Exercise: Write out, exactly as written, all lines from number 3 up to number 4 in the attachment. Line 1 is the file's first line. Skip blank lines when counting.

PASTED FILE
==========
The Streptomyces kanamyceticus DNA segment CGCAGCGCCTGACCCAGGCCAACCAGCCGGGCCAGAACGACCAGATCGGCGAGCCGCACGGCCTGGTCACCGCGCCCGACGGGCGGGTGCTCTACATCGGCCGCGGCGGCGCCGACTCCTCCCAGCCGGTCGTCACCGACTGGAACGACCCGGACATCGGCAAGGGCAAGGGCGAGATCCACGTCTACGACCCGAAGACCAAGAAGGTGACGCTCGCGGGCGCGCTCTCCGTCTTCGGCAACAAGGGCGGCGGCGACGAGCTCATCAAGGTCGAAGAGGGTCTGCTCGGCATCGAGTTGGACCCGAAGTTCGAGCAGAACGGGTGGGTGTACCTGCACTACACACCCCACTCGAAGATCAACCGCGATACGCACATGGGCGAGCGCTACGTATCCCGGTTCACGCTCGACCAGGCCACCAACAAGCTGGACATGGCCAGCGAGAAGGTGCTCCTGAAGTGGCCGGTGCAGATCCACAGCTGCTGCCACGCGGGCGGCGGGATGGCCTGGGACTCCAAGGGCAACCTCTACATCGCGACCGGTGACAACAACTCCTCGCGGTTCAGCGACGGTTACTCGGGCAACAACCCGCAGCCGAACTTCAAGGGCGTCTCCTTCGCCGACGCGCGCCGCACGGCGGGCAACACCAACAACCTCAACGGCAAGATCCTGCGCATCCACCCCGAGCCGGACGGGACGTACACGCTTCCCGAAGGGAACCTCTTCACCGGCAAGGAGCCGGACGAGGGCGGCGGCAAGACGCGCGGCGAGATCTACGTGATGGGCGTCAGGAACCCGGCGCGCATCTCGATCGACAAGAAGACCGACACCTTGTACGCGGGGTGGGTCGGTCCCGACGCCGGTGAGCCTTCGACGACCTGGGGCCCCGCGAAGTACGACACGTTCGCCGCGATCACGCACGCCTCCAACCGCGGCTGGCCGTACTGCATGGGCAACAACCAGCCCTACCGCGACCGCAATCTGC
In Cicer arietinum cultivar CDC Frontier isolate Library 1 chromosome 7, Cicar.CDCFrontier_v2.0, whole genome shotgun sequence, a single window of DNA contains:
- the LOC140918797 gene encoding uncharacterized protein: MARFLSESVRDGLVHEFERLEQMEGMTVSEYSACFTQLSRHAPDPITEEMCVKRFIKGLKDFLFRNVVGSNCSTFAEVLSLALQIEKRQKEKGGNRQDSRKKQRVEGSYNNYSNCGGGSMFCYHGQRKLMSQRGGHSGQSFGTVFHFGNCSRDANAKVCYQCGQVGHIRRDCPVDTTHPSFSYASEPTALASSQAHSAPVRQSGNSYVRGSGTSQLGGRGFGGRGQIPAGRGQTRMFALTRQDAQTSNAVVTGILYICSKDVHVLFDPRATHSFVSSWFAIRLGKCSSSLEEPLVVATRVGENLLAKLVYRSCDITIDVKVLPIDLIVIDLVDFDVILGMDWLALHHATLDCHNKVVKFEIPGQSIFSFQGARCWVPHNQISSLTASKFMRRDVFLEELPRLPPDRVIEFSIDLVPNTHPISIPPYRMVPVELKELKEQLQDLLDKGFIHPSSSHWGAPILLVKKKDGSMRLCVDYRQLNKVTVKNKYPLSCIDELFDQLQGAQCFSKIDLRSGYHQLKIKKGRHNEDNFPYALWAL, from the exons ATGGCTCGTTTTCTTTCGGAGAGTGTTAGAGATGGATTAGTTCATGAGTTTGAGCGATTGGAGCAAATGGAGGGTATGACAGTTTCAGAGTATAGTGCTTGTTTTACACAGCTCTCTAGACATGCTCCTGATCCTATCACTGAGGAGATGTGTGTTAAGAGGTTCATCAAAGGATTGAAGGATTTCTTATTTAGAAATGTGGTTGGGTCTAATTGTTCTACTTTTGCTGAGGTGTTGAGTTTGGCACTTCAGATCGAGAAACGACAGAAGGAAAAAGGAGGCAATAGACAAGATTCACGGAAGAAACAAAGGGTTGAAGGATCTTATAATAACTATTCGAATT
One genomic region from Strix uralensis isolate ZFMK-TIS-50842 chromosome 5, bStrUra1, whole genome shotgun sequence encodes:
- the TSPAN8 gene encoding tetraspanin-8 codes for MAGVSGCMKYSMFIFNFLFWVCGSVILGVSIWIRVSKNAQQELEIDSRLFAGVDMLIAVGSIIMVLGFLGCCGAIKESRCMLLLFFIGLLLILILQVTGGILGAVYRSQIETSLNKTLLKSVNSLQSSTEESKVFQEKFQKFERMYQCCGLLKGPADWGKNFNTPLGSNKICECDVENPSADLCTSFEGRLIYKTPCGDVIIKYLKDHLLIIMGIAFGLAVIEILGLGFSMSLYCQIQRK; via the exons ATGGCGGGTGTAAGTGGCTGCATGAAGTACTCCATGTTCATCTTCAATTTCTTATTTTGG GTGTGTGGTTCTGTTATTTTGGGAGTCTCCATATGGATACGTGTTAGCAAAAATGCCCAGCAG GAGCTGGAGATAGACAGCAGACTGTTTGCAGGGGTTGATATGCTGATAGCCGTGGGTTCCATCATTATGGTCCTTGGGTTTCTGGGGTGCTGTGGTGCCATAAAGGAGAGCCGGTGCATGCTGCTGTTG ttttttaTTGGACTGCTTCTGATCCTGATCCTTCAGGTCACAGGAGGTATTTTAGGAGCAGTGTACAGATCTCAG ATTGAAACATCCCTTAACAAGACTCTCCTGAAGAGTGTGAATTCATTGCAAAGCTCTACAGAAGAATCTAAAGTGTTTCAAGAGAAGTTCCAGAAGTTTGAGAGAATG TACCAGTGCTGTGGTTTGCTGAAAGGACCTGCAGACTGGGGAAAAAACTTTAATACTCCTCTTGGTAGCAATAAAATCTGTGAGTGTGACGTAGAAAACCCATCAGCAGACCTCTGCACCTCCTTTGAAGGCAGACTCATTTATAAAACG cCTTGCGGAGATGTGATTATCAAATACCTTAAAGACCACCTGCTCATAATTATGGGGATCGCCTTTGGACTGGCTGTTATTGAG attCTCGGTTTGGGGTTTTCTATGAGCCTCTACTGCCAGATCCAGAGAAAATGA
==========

- the LOC140918797 gene encoding uncharacterized protein: MARFLSESVRDGLVHEFERLEQMEGMTVSEYSACFTQLSRHAPDPITEEMCVKRFIKGLKDFLFRNVVGSNCSTFAEVLSLALQIEKRQKEKGGNRQDSRKKQRVEGSYNNYSNCGGGSMFCYHGQRKLMSQRGGHSGQSFGTVFHFGNCSRDANAKVCYQCGQVGHIRRDCPVDTTHPSFSYASEPTALASSQAHSAPVRQSGNSYVRGSGTSQLGGRGFGGRGQIPAGRGQTRMFALTRQDAQTSNAVVTGILYICSKDVHVLFDPRATHSFVSSWFAIRLGKCSSSLEEPLVVATRVGENLLAKLVYRSCDITIDVKVLPIDLIVIDLVDFDVILGMDWLALHHATLDCHNKVVKFEIPGQSIFSFQGARCWVPHNQISSLTASKFMRRDVFLEELPRLPPDRVIEFSIDLVPNTHPISIPPYRMVPVELKELKEQLQDLLDKGFIHPSSSHWGAPILLVKKKDGSMRLCVDYRQLNKVTVKNKYPLSCIDELFDQLQGAQCFSKIDLRSGYHQLKIKKGRHNEDNFPYALWAL, from the exons ATGGCTCGTTTTCTTTCGGAGAGTGTTAGAGATGGATTAGTTCATGAGTTTGAGCGATTGGAGCAAATGGAGGGTATGACAGTTTCAGAGTATAGTGCTTGTTTTACACAGCTCTCTAGACATGCTCCTGATCCTATCACTGAGGAGATGTGTGTTAAGAGGTTCATCAAAGGATTGAAGGATTTCTTATTTAGAAATGTGGTTGGGTCTAATTGTTCTACTTTTGCTGAGGTGTTGAGTTTGGCACTTCAGATCGAGAAACGACAGAAGGAAAAAGGAGGCAATAGACAAGATTCACGGAAGAAACAAAGGGTTGAAGGATCTTATAATAACTATTCGAATT
One genomic region from Strix uralensis isolate ZFMK-TIS-50842 chromosome 5, bStrUra1, whole genome shotgun sequence encodes: